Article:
Several global trends are on the rise that are significantly influencing the delivery of health care today and for future generations. The world’s population is growing older and more diverse, advancements in health technology are expanding the personalization of care, and the needs of medically underserved communities – whether tied to geography or demography or both – are more acute than ever before.
To address these widespread and emergent issues, the University of Arizona Health Sciences is preparing students to build and lead the future of health care.
Removing barriers to broaden the physician workforce
At the forefront of educating the next generation of health care professionals is a commitment to expanding a diverse student body and equipping them to provide patient-centered care within the changing health care landscape.
However, for potential physicians who come from underrepresented backgrounds, the prospect of significant student debt is discouraging many from applying to medical school. Many of these individuals are in diverse communities that point to the country’s demographic future.
“For too many young women and men who are hoping to have a future in medicine, the prospect of overwhelming student debt has become an outsized factor in whether they will be able to put their passion for healing into practice,” said Michael D. Dake, MD, senior vice president for UArizona Health Sciences. “This is especially true for those who may be the first in their communities to become a doctor, and who would bring unique perspectives to providing culturally sensitive care to Arizona’s diverse populations.”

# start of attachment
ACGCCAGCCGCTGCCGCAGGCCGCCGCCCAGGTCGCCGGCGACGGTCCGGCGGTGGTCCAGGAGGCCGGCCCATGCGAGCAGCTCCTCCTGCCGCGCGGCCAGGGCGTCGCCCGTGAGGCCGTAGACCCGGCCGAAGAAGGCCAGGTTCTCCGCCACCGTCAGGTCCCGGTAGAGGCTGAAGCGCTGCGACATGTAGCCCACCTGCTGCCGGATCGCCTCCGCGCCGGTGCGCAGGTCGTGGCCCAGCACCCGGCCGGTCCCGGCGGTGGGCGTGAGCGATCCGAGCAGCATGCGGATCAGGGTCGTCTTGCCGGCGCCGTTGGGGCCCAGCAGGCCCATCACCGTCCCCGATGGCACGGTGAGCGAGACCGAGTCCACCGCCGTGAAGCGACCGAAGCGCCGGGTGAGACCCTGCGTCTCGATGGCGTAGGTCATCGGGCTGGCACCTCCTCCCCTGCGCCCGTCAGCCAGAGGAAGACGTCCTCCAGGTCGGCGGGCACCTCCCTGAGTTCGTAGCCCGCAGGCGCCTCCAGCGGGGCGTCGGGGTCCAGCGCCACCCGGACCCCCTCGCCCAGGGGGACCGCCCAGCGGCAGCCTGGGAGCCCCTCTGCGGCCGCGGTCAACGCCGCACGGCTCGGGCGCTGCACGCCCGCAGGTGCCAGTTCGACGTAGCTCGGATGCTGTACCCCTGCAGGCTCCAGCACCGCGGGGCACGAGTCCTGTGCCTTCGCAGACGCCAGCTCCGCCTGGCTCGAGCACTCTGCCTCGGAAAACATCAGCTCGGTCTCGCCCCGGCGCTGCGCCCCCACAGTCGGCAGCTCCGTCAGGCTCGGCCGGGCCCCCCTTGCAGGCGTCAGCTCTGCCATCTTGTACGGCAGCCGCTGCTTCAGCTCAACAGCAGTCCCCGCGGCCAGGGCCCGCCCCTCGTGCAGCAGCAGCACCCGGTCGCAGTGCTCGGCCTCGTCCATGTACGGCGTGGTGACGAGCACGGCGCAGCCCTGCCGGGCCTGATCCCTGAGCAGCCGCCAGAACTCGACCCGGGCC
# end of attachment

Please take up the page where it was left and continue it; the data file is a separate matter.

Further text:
“Health care is an art and a science. We want to be able to address all of it, and we can only do that when we bring together all of the different skillsets that we have.”Allan Hamilton, MD, FACS
Among several programs to remove barriers to broaden the physician workforce, Health Sciences developed the Primary Care Physician Scholarship Program to address primary care disparities caused by student debt concerns. The scholarships are funded by a portion of $8 million approved by the Arizona Legislature and Gov. Doug Ducey in 2019.
Available to incoming and current students at the Colleges of Medicine in Tucson and Phoenix, the scholarship allows medical students to pursue careers in the traditionally lower-paying primary care practice areas without worrying about how they will repay their medical school debt.
In exchange for medical school tuition, recipients commit to practice primary care in a rural or urban underserved Arizona community for as long as four years, depending on how many years they receive the scholarship.
High-tech training for the future
Preparing students for real-world situations is an integral part of the educational process. Today, faculty in the five colleges that compose Health Sciences use leading-edge simulation technology to make that happen.
“It is our charge at UArizona Health Sciences to ensure that our educational model is fully developed,” said Allan Hamilton, MD, FACS, executive director of the Arizona Simulation Training and Education Center (ASTEC). “We must provide every opportunity for students to acquire the mental, social and technical skills required to navigate this new world of health care.”